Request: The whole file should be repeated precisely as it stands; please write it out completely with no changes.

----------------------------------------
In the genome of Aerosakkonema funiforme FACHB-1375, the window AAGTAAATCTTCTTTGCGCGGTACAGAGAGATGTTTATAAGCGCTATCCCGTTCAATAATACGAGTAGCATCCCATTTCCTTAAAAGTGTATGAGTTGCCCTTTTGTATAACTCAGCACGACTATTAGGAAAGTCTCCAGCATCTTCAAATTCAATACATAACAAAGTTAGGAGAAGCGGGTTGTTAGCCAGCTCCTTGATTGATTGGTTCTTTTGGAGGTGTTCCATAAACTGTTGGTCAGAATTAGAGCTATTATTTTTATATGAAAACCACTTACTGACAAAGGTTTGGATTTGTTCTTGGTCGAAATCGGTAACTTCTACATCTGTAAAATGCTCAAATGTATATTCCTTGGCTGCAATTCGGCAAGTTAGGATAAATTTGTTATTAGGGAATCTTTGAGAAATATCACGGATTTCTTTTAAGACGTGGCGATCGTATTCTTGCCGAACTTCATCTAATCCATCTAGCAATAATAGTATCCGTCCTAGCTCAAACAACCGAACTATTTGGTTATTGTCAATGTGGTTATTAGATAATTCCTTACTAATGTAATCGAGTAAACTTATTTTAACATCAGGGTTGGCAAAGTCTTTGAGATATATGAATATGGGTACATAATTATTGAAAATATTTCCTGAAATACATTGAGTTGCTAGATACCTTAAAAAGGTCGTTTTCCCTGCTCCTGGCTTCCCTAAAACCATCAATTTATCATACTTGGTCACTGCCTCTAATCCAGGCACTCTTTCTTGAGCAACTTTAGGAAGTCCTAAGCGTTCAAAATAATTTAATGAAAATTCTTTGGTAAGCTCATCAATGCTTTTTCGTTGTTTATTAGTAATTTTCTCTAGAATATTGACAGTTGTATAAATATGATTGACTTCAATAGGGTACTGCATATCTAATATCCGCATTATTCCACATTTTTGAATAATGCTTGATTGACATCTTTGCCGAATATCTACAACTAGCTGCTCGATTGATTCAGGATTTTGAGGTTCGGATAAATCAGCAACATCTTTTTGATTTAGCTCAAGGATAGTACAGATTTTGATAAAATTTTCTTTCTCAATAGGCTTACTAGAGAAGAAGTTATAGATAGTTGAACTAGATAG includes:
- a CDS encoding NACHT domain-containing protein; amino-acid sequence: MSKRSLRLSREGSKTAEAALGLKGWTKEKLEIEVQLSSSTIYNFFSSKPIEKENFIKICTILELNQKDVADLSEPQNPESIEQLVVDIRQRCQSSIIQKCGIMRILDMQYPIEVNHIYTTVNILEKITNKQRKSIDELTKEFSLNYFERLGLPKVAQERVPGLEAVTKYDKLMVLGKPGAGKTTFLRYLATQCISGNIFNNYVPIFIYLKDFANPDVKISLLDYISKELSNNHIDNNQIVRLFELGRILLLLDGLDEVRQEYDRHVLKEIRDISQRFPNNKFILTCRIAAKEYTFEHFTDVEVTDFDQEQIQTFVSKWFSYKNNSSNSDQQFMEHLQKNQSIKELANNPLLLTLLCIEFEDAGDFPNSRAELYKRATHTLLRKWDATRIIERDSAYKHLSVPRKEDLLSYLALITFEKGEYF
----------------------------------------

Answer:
In the genome of Aerosakkonema funiforme FACHB-1375, the window AAGTAAATCTTCTTTGCGCGGTACAGAGAGATGTTTATAAGCGCTATCCCGTTCAATAATACGAGTAGCATCCCATTTCCTTAAAAGTGTATGAGTTGCCCTTTTGTATAACTCAGCACGACTATTAGGAAAGTCTCCAGCATCTTCAAATTCAATACATAACAAAGTTAGGAGAAGCGGGTTGTTAGCCAGCTCCTTGATTGATTGGTTCTTTTGGAGGTGTTCCATAAACTGTTGGTCAGAATTAGAGCTATTATTTTTATATGAAAACCACTTACTGACAAAGGTTTGGATTTGTTCTTGGTCGAAATCGGTAACTTCTACATCTGTAAAATGCTCAAATGTATATTCCTTGGCTGCAATTCGGCAAGTTAGGATAAATTTGTTATTAGGGAATCTTTGAGAAATATCACGGATTTCTTTTAAGACGTGGCGATCGTATTCTTGCCGAACTTCATCTAATCCATCTAGCAATAATAGTATCCGTCCTAGCTCAAACAACCGAACTATTTGGTTATTGTCAATGTGGTTATTAGATAATTCCTTACTAATGTAATCGAGTAAACTTATTTTAACATCAGGGTTGGCAAAGTCTTTGAGATATATGAATATGGGTACATAATTATTGAAAATATTTCCTGAAATACATTGAGTTGCTAGATACCTTAAAAAGGTCGTTTTCCCTGCTCCTGGCTTCCCTAAAACCATCAATTTATCATACTTGGTCACTGCCTCTAATCCAGGCACTCTTTCTTGAGCAACTTTAGGAAGTCCTAAGCGTTCAAAATAATTTAATGAAAATTCTTTGGTAAGCTCATCAATGCTTTTTCGTTGTTTATTAGTAATTTTCTCTAGAATATTGACAGTTGTATAAATATGATTGACTTCAATAGGGTACTGCATATCTAATATCCGCATTATTCCACATTTTTGAATAATGCTTGATTGACATCTTTGCCGAATATCTACAACTAGCTGCTCGATTGATTCAGGATTTTGAGGTTCGGATAAATCAGCAACATCTTTTTGATTTAGCTCAAGGATAGTACAGATTTTGATAAAATTTTCTTTCTCAATAGGCTTACTAGAGAAGAAGTTATAGATAGTTGAACTAGATAG includes:
- a CDS encoding NACHT domain-containing protein; amino-acid sequence: MSKRSLRLSREGSKTAEAALGLKGWTKEKLEIEVQLSSSTIYNFFSSKPIEKENFIKICTILELNQKDVADLSEPQNPESIEQLVVDIRQRCQSSIIQKCGIMRILDMQYPIEVNHIYTTVNILEKITNKQRKSIDELTKEFSLNYFERLGLPKVAQERVPGLEAVTKYDKLMVLGKPGAGKTTFLRYLATQCISGNIFNNYVPIFIYLKDFANPDVKISLLDYISKELSNNHIDNNQIVRLFELGRILLLLDGLDEVRQEYDRHVLKEIRDISQRFPNNKFILTCRIAAKEYTFEHFTDVEVTDFDQEQIQTFVSKWFSYKNNSSNSDQQFMEHLQKNQSIKELANNPLLLTLLCIEFEDAGDFPNSRAELYKRATHTLLRKWDATRIIERDSAYKHLSVPRKEDLLSYLALITFEKGEYF